The relationship between brands and consumers has changed. Kantar Consulting’s Global MONITOR tracking of values and attitudes worldwide shows that over 60% of consumers under 30 (encompassing millennials and centennials) express a clear preference for brands that ‘have a point of view and stand for something’ and almost all consumers agree that improvements to their wider communities are important in their personal lives, report Jenni Baker.
With consumers increasingly demanding more from brands, the need for companies not just to take a stand but to have a tangible impact on society is now more crucial than ever. This is backed up by Edelman research in which 80% of consumers expect businesses to take the lead in solving social problems. And of course, there is a clear business benefit. Kantar Consulting’s ‘Purpose 2020’ report found that purpose-led brands had seen their valuation surge by 175% over the past 12 years, versus a growth rate of just 70% for listless brands uncertain of their role.
But it’s not just an external issue – if consumers are to believe that the purpose is genuine, brands must communicate the values internally first. While 76% of marketing bosses were of the belief that their own organisation had a defined sense of purpose, only one in 10 could produce a corporate purpose statement and plan to back-up these beliefs.
As one of the major themes identified at this year’s Festival of Media Global 2018, it seemed only fitting to delve into the ‘Impact Awards’ category shortlist to uncover the ways in which brands are creating deeper connections with consumers, defining their purpose and making a real difference.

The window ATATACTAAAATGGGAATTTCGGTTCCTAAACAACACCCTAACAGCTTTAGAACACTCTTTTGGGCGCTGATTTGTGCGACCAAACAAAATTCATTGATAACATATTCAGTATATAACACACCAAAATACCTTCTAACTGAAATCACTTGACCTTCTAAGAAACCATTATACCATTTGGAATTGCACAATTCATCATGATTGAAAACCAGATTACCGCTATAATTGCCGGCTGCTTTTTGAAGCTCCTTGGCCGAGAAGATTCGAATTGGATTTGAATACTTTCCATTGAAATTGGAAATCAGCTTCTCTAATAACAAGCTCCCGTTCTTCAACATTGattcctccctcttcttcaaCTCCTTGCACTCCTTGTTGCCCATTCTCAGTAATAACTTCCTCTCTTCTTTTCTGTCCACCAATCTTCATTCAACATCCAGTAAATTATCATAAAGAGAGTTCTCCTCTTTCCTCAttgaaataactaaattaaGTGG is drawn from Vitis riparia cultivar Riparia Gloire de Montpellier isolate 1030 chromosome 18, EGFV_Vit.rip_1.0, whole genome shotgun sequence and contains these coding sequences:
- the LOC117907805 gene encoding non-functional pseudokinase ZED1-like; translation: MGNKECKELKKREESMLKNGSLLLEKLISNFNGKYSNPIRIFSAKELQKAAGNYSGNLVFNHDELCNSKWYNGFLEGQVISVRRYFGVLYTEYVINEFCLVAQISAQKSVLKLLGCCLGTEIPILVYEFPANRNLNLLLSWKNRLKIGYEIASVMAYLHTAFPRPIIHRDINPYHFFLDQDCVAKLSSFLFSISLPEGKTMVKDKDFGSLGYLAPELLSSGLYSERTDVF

Adam Gerhart, CEO of Mindshare, said: “All the programmes were rooted in corporate social responsibility or purpose-led marketing that had a positive impact. Two of my favourite three campaigns came from that one category – they addressed timely, important issues with a strong and clear insight that was brilliantly executed. And, in most cases, they did it on a shoestring budget or through a beautifully simple idea.”
FMCG brands are largely leading the charge on the purpose front, based on this year’s FOMG shortlist selection, with a number of brands in the Unilever and P&G portfolios, along with projects from Colgate-Palmolive and Levi Strauss, to name a few, displaying a true purpose that delivered on creating a positive impact on society.
For one of the judges, the secret behind creating a purposeful campaign is the power of the insight. “There is a clear difference between deeply understanding a certain situation/problem/social occurrence or trend because of targeted, in-depth research, hence enabling a “true” insight that a campaign can be built upon,” said Carsten Hendrich, Vice President, Media – Strategy at Lagardère Sports UK. “This is in stark contrast to taking general or public knowledge and trying to fit objectives around that.”
Purpose is one of the most misunderstood and misused business buzzwords used today. To be truly ‘purposeful’, it’s not just a case of identifying an issue and finding a way to address it, it’s a long-term commitment that needs to permeate throughout the entire company culture. That means identifying a long-term societal tension that is relevant but unique while staying true to brand values.
We put the spotlight on two FOMG Awards 2018 shortlisted entries, which highlight this trend: